DHM (Garcia-Sucerquia et al., 2006; Schnars and Juptner, 2002) is based on a technique originally outlined by Denis Gabor in 1949. A simple, in-line holographic microscope (Figure 1) consists of a laser, a camera, and an objective lens. Laser light scatters off structures in a microscopic sample, and the camera images the interference pattern between the scattered and unscattered light. The image is called a hologram.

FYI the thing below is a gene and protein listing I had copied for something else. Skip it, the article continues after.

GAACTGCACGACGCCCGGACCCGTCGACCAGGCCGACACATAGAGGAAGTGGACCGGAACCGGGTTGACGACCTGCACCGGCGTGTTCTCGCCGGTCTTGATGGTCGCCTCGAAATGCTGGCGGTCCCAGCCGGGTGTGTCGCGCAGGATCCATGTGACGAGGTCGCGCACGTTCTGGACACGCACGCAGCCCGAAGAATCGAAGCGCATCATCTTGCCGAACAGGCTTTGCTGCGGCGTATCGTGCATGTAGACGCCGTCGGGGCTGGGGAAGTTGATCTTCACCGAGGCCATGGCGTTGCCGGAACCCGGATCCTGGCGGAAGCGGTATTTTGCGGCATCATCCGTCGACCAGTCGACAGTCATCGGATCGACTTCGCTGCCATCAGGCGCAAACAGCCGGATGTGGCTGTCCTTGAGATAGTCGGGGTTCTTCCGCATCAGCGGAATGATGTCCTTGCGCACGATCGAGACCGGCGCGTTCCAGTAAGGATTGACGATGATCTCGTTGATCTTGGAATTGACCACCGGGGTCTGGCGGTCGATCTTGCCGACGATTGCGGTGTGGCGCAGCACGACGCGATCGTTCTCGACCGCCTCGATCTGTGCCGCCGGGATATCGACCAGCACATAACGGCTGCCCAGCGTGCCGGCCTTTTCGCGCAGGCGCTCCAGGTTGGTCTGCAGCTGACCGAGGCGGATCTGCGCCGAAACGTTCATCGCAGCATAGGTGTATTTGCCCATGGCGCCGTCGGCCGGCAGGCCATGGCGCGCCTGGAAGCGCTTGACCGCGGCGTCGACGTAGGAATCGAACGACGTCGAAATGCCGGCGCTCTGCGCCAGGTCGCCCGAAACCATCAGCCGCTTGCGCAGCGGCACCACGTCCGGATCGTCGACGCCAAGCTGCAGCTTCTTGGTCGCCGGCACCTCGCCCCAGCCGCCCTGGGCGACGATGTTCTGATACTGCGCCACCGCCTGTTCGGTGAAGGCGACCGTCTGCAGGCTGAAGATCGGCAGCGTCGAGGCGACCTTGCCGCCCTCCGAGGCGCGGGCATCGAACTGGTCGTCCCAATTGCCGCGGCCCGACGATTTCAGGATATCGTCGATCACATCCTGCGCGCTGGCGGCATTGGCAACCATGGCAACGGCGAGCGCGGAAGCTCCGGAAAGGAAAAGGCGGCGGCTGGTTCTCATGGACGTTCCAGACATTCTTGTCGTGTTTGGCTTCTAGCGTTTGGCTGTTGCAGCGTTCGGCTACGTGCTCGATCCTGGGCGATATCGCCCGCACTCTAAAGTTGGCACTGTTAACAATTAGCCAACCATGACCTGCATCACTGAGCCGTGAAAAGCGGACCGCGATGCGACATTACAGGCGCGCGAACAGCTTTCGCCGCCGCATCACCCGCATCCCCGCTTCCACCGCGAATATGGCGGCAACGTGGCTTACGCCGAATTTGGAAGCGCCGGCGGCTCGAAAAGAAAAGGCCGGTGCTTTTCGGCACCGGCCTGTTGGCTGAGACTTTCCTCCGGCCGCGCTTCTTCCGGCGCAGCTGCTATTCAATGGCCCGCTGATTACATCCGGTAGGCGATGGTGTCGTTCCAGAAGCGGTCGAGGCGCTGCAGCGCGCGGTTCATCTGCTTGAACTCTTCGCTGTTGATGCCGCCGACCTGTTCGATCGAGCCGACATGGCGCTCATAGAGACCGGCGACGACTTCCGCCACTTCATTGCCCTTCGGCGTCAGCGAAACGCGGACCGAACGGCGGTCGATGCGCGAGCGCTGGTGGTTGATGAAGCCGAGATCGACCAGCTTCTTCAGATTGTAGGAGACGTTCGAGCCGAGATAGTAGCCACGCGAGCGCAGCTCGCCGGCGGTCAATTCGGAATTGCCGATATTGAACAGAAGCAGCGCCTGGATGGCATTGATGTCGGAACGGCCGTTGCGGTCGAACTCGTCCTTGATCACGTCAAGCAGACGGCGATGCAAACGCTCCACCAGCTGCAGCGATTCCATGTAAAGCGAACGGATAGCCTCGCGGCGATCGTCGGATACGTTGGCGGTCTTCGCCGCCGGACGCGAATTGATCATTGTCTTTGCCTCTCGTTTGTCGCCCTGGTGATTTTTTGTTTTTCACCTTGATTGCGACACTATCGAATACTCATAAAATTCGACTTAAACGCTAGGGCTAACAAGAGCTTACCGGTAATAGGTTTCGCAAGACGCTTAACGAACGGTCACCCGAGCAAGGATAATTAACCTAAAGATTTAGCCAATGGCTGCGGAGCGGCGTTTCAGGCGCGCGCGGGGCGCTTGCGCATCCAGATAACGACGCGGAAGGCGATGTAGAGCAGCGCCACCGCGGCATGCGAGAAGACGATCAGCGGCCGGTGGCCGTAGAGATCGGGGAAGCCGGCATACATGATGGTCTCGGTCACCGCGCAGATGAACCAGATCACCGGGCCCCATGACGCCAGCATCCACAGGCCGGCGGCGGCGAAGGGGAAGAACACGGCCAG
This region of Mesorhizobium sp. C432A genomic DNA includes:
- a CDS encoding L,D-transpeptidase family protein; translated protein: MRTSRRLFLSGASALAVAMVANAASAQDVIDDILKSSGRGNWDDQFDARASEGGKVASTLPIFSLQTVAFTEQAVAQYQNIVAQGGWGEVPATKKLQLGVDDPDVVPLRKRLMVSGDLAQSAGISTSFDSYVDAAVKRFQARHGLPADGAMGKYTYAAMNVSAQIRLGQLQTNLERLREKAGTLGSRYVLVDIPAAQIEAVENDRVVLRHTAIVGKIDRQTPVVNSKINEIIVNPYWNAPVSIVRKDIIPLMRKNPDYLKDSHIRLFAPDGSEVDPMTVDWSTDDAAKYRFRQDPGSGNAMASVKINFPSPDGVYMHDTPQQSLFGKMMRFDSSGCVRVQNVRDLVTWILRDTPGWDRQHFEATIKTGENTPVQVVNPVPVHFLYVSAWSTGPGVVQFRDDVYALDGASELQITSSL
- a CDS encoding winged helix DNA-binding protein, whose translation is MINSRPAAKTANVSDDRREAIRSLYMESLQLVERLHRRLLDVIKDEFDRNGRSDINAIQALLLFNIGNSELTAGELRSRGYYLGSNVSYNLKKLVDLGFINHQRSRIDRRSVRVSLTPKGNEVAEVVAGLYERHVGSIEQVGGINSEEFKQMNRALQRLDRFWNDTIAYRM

To see how this technique can lead to a three-dimensional image, consider a coherent plane wave scattering off an idealized point particle. This particle represents anything that scatters light in the microscopic sample (e.g., a nanoparticle in solution or a subcellular structure). If we place a screen directly in front of the particle, we can see a fringe pattern that arises from interference between the scattered wave and the unscattered portion of the plane wave. This interference pattern has concentric circular fringes of varying intensity. The number and diameter of the fringes varies with the distance of the screen from the particle, and therefore, the interference pattern tells us about the location of the particle in all three dimensions.